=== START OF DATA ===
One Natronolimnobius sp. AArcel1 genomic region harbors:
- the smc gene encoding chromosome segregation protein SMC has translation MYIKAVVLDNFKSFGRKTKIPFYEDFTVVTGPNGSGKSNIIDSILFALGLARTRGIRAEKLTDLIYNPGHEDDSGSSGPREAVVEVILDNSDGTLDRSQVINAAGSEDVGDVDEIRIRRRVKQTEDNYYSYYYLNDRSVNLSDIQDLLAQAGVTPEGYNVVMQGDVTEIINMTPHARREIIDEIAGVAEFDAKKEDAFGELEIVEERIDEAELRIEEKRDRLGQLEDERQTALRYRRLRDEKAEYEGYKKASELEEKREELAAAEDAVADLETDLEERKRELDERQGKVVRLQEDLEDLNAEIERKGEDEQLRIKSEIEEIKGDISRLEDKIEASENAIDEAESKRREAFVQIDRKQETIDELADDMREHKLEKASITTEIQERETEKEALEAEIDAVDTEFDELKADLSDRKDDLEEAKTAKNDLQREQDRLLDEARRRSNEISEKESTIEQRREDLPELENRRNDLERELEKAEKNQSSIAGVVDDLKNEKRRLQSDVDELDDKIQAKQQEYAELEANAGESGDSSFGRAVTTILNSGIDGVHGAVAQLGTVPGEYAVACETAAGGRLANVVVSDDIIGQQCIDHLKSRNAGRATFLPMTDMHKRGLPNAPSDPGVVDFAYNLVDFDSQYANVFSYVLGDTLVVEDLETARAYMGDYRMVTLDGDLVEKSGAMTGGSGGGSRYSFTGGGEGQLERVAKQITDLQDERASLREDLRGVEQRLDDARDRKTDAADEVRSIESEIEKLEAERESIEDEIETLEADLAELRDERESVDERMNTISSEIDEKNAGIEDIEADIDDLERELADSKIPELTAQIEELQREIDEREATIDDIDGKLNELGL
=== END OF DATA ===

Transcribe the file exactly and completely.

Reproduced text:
One Natronolimnobius sp. AArcel1 genomic region harbors:
- the smc gene encoding chromosome segregation protein SMC has translation MYIKAVVLDNFKSFGRKTKIPFYEDFTVVTGPNGSGKSNIIDSILFALGLARTRGIRAEKLTDLIYNPGHEDDSGSSGPREAVVEVILDNSDGTLDRSQVINAAGSEDVGDVDEIRIRRRVKQTEDNYYSYYYLNDRSVNLSDIQDLLAQAGVTPEGYNVVMQGDVTEIINMTPHARREIIDEIAGVAEFDAKKEDAFGELEIVEERIDEAELRIEEKRDRLGQLEDERQTALRYRRLRDEKAEYEGYKKASELEEKREELAAAEDAVADLETDLEERKRELDERQGKVVRLQEDLEDLNAEIERKGEDEQLRIKSEIEEIKGDISRLEDKIEASENAIDEAESKRREAFVQIDRKQETIDELADDMREHKLEKASITTEIQERETEKEALEAEIDAVDTEFDELKADLSDRKDDLEEAKTAKNDLQREQDRLLDEARRRSNEISEKESTIEQRREDLPELENRRNDLERELEKAEKNQSSIAGVVDDLKNEKRRLQSDVDELDDKIQAKQQEYAELEANAGESGDSSFGRAVTTILNSGIDGVHGAVAQLGTVPGEYAVACETAAGGRLANVVVSDDIIGQQCIDHLKSRNAGRATFLPMTDMHKRGLPNAPSDPGVVDFAYNLVDFDSQYANVFSYVLGDTLVVEDLETARAYMGDYRMVTLDGDLVEKSGAMTGGSGGGSRYSFTGGGEGQLERVAKQITDLQDERASLREDLRGVEQRLDDARDRKTDAADEVRSIESEIEKLEAERESIEDEIETLEADLAELRDERESVDERMNTISSEIDEKNAGIEDIEADIDDLERELADSKIPELTAQIEELQREIDEREATIDDIDGKLNELGL